Azalea Planting Tips

Azaleas are perennial plants that are members of the rhododendron family. The plants are large flowering bushes that bloom for about two weeks in the spring and are then left with greenery. Azaleas come in many different colors ranging from white, to soft pink and bright fuchsia. They are easy-growing flowers that tolerate shade and will often grow under trees.


The best place to plant your azaleas is in an area that will get partial shade year round. Too much sun can cause the leaves to drop and too much shade will cause a weak plant with sparse flowering. An ideal location is near the base of a shade tree but not too close to the roots where it will have to compete with larger roots for nutrients. The plant is not very drought-tolerant and will eventually begin to die out after a few years if it is exposed to consistently high temperatures and lack of water.


Azaleas thrive best in acidic soils with a pH of 4.5 to 6.0. Lime is added to raise the pH and sulfur is used to lower the pH so that you can obtain the correct soil acidity for your plants. Soil tests can tell you which additives you will need to use. The soil should also be rich and well drained. Organic compost is good to add into the soil before you plant so that the azaleas will have plenty of nourishment.


The hole for your azalea plants should be two to three times wider than the root ball and at least a few inches deeper. Place the plant in the hole and center it before it is covered up. A liquid fertilizer can be added into the hole with the flowers before you cover them up so the plants will establish themselves quickly. An azalea will grow quickly and will make a large plant in just a few years. The blooms are often so close together that the plant will appear like one giant bloom of color.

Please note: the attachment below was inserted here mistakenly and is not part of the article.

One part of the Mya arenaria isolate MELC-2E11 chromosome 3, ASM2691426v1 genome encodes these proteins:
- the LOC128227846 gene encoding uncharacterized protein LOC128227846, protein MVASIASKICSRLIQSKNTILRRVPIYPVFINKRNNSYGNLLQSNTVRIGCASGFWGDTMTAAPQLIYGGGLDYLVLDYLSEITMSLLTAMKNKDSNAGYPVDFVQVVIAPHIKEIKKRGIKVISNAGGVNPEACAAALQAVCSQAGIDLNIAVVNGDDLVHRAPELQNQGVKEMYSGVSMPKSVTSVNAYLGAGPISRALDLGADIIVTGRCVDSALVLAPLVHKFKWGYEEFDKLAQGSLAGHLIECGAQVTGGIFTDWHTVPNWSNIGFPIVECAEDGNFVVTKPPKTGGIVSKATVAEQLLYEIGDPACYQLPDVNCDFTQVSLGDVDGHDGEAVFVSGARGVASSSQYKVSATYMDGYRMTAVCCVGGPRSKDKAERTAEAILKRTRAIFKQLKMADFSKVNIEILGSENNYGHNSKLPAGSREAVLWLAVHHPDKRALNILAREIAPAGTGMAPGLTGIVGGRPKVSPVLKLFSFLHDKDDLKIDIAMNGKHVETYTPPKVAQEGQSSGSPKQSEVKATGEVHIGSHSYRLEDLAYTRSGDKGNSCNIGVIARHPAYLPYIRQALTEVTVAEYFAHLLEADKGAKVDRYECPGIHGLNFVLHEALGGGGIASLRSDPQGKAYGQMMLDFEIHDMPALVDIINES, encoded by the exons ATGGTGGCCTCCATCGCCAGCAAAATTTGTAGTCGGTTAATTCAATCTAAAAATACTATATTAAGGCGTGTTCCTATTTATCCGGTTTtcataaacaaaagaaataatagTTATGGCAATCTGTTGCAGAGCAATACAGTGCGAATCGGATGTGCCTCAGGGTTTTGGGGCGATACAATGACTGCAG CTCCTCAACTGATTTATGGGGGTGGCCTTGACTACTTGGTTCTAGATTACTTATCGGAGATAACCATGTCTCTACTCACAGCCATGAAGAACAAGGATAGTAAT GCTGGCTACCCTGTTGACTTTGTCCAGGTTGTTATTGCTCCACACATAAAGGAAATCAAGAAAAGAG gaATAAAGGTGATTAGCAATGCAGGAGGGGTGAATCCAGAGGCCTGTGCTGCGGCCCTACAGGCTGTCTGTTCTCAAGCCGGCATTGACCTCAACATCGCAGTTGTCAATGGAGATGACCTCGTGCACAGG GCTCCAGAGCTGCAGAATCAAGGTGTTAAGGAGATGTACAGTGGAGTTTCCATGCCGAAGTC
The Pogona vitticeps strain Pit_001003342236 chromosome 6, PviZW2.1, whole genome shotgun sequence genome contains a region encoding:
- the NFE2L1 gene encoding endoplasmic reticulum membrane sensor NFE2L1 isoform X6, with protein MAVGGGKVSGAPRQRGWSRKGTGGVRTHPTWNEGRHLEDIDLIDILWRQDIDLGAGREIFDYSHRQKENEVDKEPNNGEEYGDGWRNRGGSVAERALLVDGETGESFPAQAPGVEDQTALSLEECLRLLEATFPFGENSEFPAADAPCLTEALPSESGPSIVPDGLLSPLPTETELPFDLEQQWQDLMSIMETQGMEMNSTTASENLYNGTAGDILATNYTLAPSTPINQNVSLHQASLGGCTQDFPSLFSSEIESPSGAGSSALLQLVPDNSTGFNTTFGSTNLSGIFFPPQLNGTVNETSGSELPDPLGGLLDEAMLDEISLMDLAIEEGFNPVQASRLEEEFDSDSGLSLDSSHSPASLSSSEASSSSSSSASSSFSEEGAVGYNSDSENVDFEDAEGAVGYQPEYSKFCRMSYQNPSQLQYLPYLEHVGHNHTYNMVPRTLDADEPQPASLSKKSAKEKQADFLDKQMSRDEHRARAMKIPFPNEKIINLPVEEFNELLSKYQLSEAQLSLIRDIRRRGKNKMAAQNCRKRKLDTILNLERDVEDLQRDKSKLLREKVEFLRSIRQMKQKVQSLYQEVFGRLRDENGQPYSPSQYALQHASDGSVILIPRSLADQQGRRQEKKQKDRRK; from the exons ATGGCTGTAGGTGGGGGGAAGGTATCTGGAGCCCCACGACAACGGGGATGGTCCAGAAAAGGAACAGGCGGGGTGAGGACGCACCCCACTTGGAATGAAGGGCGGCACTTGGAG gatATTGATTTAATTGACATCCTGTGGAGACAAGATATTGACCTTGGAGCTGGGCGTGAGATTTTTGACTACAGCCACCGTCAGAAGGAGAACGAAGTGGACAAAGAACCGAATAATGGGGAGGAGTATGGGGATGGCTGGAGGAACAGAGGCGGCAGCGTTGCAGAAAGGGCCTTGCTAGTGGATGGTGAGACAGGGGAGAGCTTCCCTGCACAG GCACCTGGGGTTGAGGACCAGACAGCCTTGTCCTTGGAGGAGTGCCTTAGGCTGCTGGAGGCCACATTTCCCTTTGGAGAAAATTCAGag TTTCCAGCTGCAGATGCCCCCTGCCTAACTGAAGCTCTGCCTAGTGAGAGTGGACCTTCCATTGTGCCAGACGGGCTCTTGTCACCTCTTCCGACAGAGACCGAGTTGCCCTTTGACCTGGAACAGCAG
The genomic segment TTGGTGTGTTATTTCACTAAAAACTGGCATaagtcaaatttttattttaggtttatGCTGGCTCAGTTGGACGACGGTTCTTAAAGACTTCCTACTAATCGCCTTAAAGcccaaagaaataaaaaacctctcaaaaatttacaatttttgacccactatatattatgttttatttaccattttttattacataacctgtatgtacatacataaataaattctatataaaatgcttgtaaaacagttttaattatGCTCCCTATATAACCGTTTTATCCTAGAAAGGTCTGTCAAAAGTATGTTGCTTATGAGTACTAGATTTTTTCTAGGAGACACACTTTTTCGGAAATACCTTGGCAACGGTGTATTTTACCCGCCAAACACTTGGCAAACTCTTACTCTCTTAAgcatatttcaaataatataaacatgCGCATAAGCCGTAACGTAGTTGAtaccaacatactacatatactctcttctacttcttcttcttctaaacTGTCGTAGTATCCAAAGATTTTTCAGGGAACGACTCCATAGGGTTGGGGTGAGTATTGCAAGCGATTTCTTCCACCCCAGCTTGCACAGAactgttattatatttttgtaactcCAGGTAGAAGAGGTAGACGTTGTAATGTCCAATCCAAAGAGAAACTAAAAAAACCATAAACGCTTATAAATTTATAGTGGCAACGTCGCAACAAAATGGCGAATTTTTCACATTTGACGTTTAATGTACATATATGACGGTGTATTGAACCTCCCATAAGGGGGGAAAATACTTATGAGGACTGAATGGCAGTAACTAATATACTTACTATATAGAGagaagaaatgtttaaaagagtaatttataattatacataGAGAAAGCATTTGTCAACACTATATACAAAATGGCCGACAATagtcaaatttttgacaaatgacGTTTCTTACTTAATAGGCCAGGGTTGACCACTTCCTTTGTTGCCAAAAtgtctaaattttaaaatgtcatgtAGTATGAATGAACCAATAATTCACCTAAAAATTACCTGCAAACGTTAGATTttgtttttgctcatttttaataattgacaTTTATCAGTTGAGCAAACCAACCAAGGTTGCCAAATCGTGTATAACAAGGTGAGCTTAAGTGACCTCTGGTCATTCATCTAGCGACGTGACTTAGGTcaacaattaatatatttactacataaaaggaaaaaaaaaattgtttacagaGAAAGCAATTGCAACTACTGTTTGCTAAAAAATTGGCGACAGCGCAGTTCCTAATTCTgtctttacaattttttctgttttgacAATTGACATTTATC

Pay close attention to the health of your azaleas. They can deteriorate quickly. Leaf drop is normal in the fall when cooler weather comes. The leaves will remain green and turn a paler shade of yellow before falling. The color of the leaves in the summertime can indicate a problem with your azaleas. If the leaves begin to get brown and fall off during the summer it can mean that your plants are getting too much water or not enough water. It can also mean that you are fertilizing your plants too much. You can dig up the plant and check the roots. If the roots are brown and mushy then the plant is getting too much water or it could be the sign of root rot.

Keywords: Planting azaleas, Growing azaleas, Planting tips for azaleas

About this Author

Melanie Hammontree has a master's in business and is working on a master's in journalism from the University of Tennessee. She is a member of the Society for Porfessional Journalists and has been writing for five years. Works include publications with Hall County Crime Examiner, Player's Press and The Gainesville Times.